Reflections of a Ding-a-ling

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So this Christmas season, I was a proud ringing ding-a-ling for the Salvation Army. I rang mostly at my local Walmart, and let me tell you, oh the things you see.

I saw toddlers and people probably in their 80s and everyone in between drop money into the bucket. It was an interesting time to reflect on how people deal with the Christmas season. Mostly what I saw was people who were in such a rush. What are we rushing to do that can’t wait? Spend money? I literally saw some people every single day come into Walmart. Granted here in Coshocton, Ohio there’s not a lot to do, but come on folks, is this really where you want to go everyday (don’t get me wrong I shop at Walmart too)? Don’t you have family you can (and probably should be) spending time with? If not, can’t you find a place other than Walmart (like a Community or Senior Center)?

We’re in such a hurry. Have to buy. Have to wrap. Have to send. Have to go, go, go. Have to cook, have to bake, have to make. But the only thing we really HAVE to do at Christmas is worship the new born King and be with the one’s we love the most (or even be with the one’s you might not like so much).

But this Christmas season, I had the chance to reflect on what the holiday is really about and about my relationship with Christ. It’s like the Salvation Army says, “Doing the most good”. As we worship and celebrate the birth of Christ, we should be doing the most good.

What does that look like? It looks like this: Adopting a family for Christmas (my church adopted two families), taking the time to visit someone who doesn’t have anybody, stopping and telling someone Merry Christmas or Happy New Year. It looks like helping others, being kind and generous. It looks like sharing the peace that passes all understanding with someone else. THAT is doing the most good.

So from my son and me: Hope you had a great Christmas, and that the coming new year would be a blessed, blessed, blessed one.

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Prayers For Our Teens #10

Used with permission from Mark Gregston.  Visit his site about parenting today’s teens HERE.

 

Proverbs 12.18

 

Sometimes my tongue has brought healing to situations in our home, but sometimes my tongue has damaged my teen’s life.  Lord, help me control my tongue and be quick to listen, slow to speak, and slow to become angry.  Bridle my tongue, calm my fears, and give me Your perspective in the heat of the moment.  Lord, make me wise and help me love my teen and bring him healing, just as You have loved and healed me.

I love You, Lord.

Amen.

Acts of Kindness

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Sometimes it’s easy to forget that there are still good people in this world.  We rush around in our own little bubble world, focused on our own problems, our own wants and needs, and our own lives.  And in doing that we forget that there are other people who are in this world with us.  We turn inward because we have been burnt by other people.  We shut everyone else out because we are sure that nobody else in the world could possibly understand.  We feel that the world is a violent, crass, harsh place to live, where it’s look out for number one first.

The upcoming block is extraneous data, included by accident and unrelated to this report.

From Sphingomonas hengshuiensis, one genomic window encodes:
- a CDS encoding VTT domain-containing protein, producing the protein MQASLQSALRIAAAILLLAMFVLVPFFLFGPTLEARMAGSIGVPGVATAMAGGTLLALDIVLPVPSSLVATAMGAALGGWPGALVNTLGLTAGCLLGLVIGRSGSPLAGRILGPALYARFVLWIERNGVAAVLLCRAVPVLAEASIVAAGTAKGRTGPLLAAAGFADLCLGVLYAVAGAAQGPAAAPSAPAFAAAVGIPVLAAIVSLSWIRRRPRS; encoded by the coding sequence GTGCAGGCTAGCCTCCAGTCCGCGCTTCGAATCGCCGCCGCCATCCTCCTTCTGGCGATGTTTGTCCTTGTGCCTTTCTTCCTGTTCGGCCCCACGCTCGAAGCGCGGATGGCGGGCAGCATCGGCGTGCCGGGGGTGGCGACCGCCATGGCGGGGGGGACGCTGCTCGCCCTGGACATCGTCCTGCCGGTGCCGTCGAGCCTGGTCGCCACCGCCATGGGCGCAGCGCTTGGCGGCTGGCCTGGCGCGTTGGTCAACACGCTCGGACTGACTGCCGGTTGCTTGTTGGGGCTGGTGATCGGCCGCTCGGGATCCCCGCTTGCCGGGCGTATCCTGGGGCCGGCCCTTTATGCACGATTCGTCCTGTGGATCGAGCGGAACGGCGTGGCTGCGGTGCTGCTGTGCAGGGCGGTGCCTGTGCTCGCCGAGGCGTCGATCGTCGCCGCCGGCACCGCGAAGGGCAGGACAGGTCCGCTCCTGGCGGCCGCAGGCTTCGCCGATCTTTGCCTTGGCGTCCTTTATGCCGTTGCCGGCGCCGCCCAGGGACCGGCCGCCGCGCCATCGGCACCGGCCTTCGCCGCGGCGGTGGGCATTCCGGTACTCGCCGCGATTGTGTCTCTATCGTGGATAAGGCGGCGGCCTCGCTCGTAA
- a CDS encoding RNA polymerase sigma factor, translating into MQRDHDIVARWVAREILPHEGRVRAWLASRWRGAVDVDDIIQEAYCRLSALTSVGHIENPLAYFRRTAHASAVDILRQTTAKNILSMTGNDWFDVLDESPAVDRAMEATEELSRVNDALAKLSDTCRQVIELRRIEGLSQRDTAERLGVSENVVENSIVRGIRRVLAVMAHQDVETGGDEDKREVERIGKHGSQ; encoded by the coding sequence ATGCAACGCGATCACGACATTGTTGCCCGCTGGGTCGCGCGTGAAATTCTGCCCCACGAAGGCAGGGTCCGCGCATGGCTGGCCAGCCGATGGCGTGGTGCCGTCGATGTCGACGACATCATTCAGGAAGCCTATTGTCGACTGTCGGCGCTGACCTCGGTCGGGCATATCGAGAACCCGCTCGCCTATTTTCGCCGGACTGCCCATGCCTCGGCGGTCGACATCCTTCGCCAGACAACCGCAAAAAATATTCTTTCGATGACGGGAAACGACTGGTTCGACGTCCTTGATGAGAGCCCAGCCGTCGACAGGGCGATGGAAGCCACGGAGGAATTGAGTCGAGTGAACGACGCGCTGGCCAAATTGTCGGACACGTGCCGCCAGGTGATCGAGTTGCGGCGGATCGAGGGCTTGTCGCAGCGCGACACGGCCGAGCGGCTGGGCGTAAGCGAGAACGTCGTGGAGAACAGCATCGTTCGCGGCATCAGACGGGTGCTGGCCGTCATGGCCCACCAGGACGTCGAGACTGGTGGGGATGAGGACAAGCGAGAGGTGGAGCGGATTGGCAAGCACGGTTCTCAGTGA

But then someone does something kind for you for no other reason than to be generous and loving.  For no other reason than to show the love of God and to be the hands and feet of Christ.  So I choose to keep those rare moments when I experience kindness from someone close to my heart so that I can thaw the coldness of the world in general.

 

How Many Kings

I get tired of the same old Christmas songs, year after year.  And finding good ones that share the true meaning of  Christmas is hard unless you crack open a hymnal.  I discovered this song on Youtube while looking for Christian Christmas songs.  It is by a group called Downhere.  It puts the whole thing into a new perspective.  We focus so much on His birth, we forget just what He gave up to come down to earth to save us.  It’s humbling.

Psalm 63:7

No, you can’t eat this turkey.

Psalm 63.7

 

Psalm 63:7:  You are my help.  Because of Your protection, I sing.

I love this definition of help.  Using the definition, listen to what God is to us.  God can do something that makes it easier for us to do a job, or to deal with a problem.  He aids and assists us.  He can make something less severe for and something more pleasant or easier to deal with.  He can be of use to us, further the advancement of us and change us for the better. He keeps us from harm or loss.  He supervises and supports us because we are smaller and weaker.  And He gives us immunity from prosecution in the form of His Son Jesus.  And because of all of this, we can use our voices to celebrate.